First, the model needs to be moved into its deployed environment, where it has access to the hardware resources it needs as well as the data source that it can draw its data from.
Second, the model needs to be integrated into a process. This can include, for example, making it accessible from an end user’s laptop using an API or integrating it into software currently being used by the end user.
Third, the people who will be using the model need to be trained in how to activate it, access its data and interpret its output.
Monitor the ML Model
The monitor stage of the data science lifecycle begins after the successful deployment of a model.
Model monitoring ensures that the model is working properly and that its predictions are effective. Of course, it’s not just the model that needs to be monitored, particularly during the early runs. The deployment team needs to ensure that the supporting software and resources are performing as required, and that the end users have been sufficiently trained. Any number of problems can arise after deployment: Resources may not be adequate, the data feed may not be properly connected or users may not be using their applications correctly.
Once your team has determined that the model and its supporting resources are performing properly, monitoring still needs to be continued, but most of this can be automated until a problem arises.
The best way to monitor a model is to routinely evaluate its performance in its deployed environment. This should be an automated process, using tools that will track metrics to automatically alert you should there be changes in its accuracy, precision or F score.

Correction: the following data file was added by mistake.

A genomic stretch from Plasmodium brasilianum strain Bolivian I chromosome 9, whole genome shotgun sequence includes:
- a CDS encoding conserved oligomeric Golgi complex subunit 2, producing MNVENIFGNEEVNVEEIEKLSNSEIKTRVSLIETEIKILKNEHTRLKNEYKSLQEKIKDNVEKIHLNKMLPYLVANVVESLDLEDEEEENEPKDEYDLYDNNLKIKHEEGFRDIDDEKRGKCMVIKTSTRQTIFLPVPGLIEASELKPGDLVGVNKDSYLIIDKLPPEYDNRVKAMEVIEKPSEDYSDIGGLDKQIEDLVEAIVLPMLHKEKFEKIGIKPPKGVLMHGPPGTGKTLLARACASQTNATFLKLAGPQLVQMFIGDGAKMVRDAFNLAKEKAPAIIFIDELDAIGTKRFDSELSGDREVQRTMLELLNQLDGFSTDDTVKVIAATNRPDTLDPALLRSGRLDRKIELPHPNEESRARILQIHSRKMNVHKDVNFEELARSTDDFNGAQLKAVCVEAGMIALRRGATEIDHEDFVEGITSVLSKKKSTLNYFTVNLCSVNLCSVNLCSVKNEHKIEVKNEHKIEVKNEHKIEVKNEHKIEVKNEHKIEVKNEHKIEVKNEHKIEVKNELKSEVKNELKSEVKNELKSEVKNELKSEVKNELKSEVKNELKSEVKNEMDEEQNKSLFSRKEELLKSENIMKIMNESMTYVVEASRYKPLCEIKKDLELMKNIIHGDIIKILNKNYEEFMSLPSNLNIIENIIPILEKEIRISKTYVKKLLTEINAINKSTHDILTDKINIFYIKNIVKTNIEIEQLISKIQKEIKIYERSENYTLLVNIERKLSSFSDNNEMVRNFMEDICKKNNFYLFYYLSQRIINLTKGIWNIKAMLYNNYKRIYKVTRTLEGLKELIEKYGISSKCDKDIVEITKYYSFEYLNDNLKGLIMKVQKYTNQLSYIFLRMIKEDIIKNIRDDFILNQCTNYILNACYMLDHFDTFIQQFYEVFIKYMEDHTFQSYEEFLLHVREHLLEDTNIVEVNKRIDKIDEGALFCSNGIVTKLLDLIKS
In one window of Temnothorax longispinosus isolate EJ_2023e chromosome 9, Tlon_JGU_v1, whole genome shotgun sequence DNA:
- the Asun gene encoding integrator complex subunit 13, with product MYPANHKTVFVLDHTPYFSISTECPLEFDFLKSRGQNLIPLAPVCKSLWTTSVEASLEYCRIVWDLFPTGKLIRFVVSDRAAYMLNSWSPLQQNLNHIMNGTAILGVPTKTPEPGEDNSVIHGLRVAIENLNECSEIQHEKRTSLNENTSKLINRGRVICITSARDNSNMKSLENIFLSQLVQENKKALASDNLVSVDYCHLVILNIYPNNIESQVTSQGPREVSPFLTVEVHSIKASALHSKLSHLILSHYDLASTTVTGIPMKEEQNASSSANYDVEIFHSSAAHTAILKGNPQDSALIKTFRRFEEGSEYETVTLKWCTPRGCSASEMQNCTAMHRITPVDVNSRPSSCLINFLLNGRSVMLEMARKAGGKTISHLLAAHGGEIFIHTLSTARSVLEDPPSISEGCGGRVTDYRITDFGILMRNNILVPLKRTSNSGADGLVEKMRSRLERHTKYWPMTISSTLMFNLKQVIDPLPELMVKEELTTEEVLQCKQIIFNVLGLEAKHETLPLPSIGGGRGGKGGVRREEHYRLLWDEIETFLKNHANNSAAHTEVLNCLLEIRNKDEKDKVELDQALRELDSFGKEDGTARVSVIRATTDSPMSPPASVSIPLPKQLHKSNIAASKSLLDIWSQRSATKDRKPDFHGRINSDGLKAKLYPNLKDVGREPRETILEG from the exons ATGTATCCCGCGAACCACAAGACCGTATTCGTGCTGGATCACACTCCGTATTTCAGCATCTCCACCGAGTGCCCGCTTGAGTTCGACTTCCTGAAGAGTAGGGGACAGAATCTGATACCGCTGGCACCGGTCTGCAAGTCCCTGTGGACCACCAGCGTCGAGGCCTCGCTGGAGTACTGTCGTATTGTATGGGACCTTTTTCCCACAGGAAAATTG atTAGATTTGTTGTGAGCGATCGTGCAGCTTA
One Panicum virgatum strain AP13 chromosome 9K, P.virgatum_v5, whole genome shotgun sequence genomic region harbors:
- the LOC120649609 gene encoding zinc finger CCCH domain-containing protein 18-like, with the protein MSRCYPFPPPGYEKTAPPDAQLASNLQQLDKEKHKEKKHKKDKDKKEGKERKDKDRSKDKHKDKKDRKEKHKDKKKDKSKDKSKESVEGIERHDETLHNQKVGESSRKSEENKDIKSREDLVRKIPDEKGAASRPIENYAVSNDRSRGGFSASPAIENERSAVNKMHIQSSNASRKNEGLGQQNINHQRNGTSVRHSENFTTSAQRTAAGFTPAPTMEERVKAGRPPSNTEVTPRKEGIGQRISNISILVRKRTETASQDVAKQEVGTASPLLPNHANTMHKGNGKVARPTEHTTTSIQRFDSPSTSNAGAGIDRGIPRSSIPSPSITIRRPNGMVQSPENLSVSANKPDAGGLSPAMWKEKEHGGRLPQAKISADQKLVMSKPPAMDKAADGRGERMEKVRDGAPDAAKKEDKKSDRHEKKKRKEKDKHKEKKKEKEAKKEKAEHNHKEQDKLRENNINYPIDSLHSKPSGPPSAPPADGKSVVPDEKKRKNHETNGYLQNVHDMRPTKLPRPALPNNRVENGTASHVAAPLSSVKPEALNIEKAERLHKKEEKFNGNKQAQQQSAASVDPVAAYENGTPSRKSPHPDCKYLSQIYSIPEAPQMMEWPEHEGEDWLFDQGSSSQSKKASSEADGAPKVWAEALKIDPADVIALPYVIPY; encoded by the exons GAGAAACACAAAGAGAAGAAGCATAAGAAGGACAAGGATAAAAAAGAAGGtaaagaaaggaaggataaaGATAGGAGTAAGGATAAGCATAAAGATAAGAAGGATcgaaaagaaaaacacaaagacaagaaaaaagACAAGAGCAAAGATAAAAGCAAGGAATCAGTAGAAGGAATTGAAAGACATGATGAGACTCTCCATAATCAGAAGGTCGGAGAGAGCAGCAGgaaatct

Every deployed model has the potential to degrade over time due to such issues as:
- Variance in deployed data. Often, the data given to the model in deployment is not cleaned in the same manner as the training and testing data were, resulting in changes in model deployment.
- Changes in data integrity. Over weeks, months or years, changes in data being fed to the model can adversely affect model performance, such as changes in formats, renamed fields or new categories.
- Data drift. Changes in demographics, market shifts and so on can cause drift over time, making the training data less relevant to the current situation and the model’s results therefore less precise.
- Concept drift. Changes in the end users’ expectations of what constitutes a correct prediction can change over time, making the model’s predictions less relevant.
Using an enterprise data science platform, you can automatically monitor for each of these problems, using a variety of monitoring tools, and have your data science team be alerted as soon as variance is detected in the model.
Model Deployment and Monitoring
Successfully deploying and monitoring a machine-learning model requires a diverse range of skill sets and collaboration between many different people on different teams. It also requires experience and access to the tools that will help these teams work together efficiently. Model-driven organizations that successfully deploy models week after week rely on tools and resources all within a single ML operations platform.
David Weedmark is a published author who has worked as a project manager, software developer and network-security consultant.